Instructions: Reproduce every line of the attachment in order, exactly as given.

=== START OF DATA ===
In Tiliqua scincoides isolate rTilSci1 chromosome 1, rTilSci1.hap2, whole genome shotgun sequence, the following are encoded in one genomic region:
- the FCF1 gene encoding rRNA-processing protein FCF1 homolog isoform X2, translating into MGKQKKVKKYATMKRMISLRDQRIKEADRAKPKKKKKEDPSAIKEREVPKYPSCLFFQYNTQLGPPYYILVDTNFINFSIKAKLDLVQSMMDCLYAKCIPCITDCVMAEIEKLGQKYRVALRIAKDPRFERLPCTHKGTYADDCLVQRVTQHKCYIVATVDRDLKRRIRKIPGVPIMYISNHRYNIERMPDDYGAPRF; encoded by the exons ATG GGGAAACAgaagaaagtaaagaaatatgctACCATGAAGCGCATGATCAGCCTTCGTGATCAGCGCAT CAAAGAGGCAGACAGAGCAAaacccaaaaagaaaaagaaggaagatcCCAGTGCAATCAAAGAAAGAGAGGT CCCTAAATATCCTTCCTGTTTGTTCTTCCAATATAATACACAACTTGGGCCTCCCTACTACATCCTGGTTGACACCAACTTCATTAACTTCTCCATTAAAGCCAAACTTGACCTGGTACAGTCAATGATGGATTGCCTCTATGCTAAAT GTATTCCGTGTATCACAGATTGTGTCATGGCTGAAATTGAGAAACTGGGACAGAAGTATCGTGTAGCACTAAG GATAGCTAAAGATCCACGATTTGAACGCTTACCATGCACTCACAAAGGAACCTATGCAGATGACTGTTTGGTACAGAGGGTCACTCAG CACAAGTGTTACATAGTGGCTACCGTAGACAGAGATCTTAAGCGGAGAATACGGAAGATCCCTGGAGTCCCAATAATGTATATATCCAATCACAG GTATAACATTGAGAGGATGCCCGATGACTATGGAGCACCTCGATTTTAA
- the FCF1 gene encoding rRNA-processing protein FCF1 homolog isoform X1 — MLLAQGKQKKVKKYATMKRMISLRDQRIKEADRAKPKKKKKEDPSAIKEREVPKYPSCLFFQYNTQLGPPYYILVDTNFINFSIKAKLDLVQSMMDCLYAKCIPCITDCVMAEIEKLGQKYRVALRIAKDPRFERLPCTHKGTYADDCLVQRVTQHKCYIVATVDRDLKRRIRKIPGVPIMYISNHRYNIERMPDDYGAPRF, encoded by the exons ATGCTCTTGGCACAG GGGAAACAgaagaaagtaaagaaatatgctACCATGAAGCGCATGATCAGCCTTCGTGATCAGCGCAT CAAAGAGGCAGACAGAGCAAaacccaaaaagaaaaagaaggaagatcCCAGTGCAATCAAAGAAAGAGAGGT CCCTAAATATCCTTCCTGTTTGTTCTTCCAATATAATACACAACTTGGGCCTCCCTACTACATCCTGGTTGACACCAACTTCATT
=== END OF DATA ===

In Tiliqua scincoides isolate rTilSci1 chromosome 1, rTilSci1.hap2, whole genome shotgun sequence, the following are encoded in one genomic region:
- the FCF1 gene encoding rRNA-processing protein FCF1 homolog isoform X2, translating into MGKQKKVKKYATMKRMISLRDQRIKEADRAKPKKKKKEDPSAIKEREVPKYPSCLFFQYNTQLGPPYYILVDTNFINFSIKAKLDLVQSMMDCLYAKCIPCITDCVMAEIEKLGQKYRVALRIAKDPRFERLPCTHKGTYADDCLVQRVTQHKCYIVATVDRDLKRRIRKIPGVPIMYISNHRYNIERMPDDYGAPRF; encoded by the exons ATG GGGAAACAgaagaaagtaaagaaatatgctACCATGAAGCGCATGATCAGCCTTCGTGATCAGCGCAT CAAAGAGGCAGACAGAGCAAaacccaaaaagaaaaagaaggaagatcCCAGTGCAATCAAAGAAAGAGAGGT CCCTAAATATCCTTCCTGTTTGTTCTTCCAATATAATACACAACTTGGGCCTCCCTACTACATCCTGGTTGACACCAACTTCATTAACTTCTCCATTAAAGCCAAACTTGACCTGGTACAGTCAATGATGGATTGCCTCTATGCTAAAT GTATTCCGTGTATCACAGATTGTGTCATGGCTGAAATTGAGAAACTGGGACAGAAGTATCGTGTAGCACTAAG GATAGCTAAAGATCCACGATTTGAACGCTTACCATGCACTCACAAAGGAACCTATGCAGATGACTGTTTGGTACAGAGGGTCACTCAG CACAAGTGTTACATAGTGGCTACCGTAGACAGAGATCTTAAGCGGAGAATACGGAAGATCCCTGGAGTCCCAATAATGTATATATCCAATCACAG GTATAACATTGAGAGGATGCCCGATGACTATGGAGCACCTCGATTTTAA
- the FCF1 gene encoding rRNA-processing protein FCF1 homolog isoform X1 — MLLAQGKQKKVKKYATMKRMISLRDQRIKEADRAKPKKKKKEDPSAIKEREVPKYPSCLFFQYNTQLGPPYYILVDTNFINFSIKAKLDLVQSMMDCLYAKCIPCITDCVMAEIEKLGQKYRVALRIAKDPRFERLPCTHKGTYADDCLVQRVTQHKCYIVATVDRDLKRRIRKIPGVPIMYISNHRYNIERMPDDYGAPRF, encoded by the exons ATGCTCTTGGCACAG GGGAAACAgaagaaagtaaagaaatatgctACCATGAAGCGCATGATCAGCCTTCGTGATCAGCGCAT CAAAGAGGCAGACAGAGCAAaacccaaaaagaaaaagaaggaagatcCCAGTGCAATCAAAGAAAGAGAGGT CCCTAAATATCCTTCCTGTTTGTTCTTCCAATATAATACACAACTTGGGCCTCCCTACTACATCCTGGTTGACACCAACTTCATT